Sam Gagner and I first met when he was loaned to the Toronto Marlies from the Vancouver Canucks in the fall of 2018.
But we had been living in parallel long before that.
As fellow 1989-born players, we embodied the extremes that can exist in the world of hockey.
Sam is the son of a former pro (Dave Gagner) who skated in 946 NHL games. I am the son of a computer engineer who’s skated six times in his entire life.
Sam was among the best ‘89s in every age category he’s competed in, from mites all the way up to the NHL. Back in 1998 I might’ve been the single worst ‘89-born player on the planet when I was relegated to Verdun’s Novice C team after playing Novice B the year prior.
Recently Sam and I were talking about minor hockey development; how young players could follow in his footsteps rather than mine:
When training alone, lots of young players are taught to set up obstacle courses and stickhandle around them. While this can help your skills I think it creates some problems with awareness when you get back into a game situation.
My advice for a young player looking to improve: pick your favorite player and just watch their games over and over. Figure out what makes this player successful and replicate it the best you can in your basement or on an outdoor rink.
I had previously written about the downsides of using a lot of on-ice accessories in skills development. (Read More: Minimalism in Hockey Coaching)
Our Signature Skill series is a great starting point for players looking to start studying elite NHLers. (Read More: Signature Skill - Matthews’ Goal-Scoring)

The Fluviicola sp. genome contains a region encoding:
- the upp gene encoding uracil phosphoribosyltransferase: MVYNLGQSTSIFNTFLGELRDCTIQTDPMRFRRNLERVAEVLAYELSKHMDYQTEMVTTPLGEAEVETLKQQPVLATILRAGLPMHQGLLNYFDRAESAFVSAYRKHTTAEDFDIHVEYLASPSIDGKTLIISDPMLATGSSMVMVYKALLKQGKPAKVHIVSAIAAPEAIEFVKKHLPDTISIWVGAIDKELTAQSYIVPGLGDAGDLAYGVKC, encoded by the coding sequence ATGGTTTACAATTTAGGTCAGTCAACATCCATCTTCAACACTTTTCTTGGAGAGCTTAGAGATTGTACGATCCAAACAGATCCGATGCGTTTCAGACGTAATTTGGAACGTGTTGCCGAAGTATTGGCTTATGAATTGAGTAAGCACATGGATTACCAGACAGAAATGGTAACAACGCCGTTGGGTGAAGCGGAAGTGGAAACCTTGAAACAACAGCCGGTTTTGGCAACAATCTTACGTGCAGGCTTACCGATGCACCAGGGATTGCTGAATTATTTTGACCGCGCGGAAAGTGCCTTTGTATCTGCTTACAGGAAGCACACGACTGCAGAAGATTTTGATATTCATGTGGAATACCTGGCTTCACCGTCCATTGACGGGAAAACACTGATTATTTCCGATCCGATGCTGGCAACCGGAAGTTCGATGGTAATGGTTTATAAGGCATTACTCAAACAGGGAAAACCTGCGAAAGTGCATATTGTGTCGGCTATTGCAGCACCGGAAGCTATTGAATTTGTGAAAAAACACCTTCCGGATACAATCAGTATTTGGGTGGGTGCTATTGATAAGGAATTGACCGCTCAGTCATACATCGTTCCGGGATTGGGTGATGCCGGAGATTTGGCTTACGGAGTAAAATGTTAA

Sam then suggested an even simpler way for young players to improve:
My old man was a Guy Lafleur fan. He told me about how Lafleur would skate for hours by himself, handling the puck around imaginary defenders.
Not only did he do that as a kid, but he would show up to the Montreal Forum hours hours before an evening game with the Canadiens and weave up and down the ice by himself.
He did that pretty much from when he was young until he retired as an NHLer.
Shadow boxing is a widely-accepted way for fighters to improve, yet shadow hockey doesn’t enjoy the same popularity.
I recall reading about Lafleur’s unusual training routine as a grade-schooler, but I never gave myself a chance to adopt it.
I simply couldn’t visualize the shape and movement of imaginary opponents vividly enough when I was skating, and it felt like a silly thing even to attempt. In the end I preferred working on my hands by skating figure-eights with the puck and on my shot by taking hundreds of reps alone on an outdoor rink.
My game did improve over time. But when I made high school varsity I was just as unable to get around real-life defensemen as I was unable to imagine them years prior.
I’m worried that all of this individual skill development in minor hockey due to COVID is going to be a detriment to some players.
They’re forced to skate and train by themselves and, while they may improve their stickhandling skills in isolation, they don’t necessarily develop their ability to imagine the game and to see what’s possible.
I remember as a kid I would watch Peter Forsberg and see him do something I couldn’t do and I would go in my backyard and try it over and over. It’s way more fun that way. You have a hero you’re trying to replicate.
That’s what makes the game great in my opinion.
Photo: Toronto Sun & Getty Images
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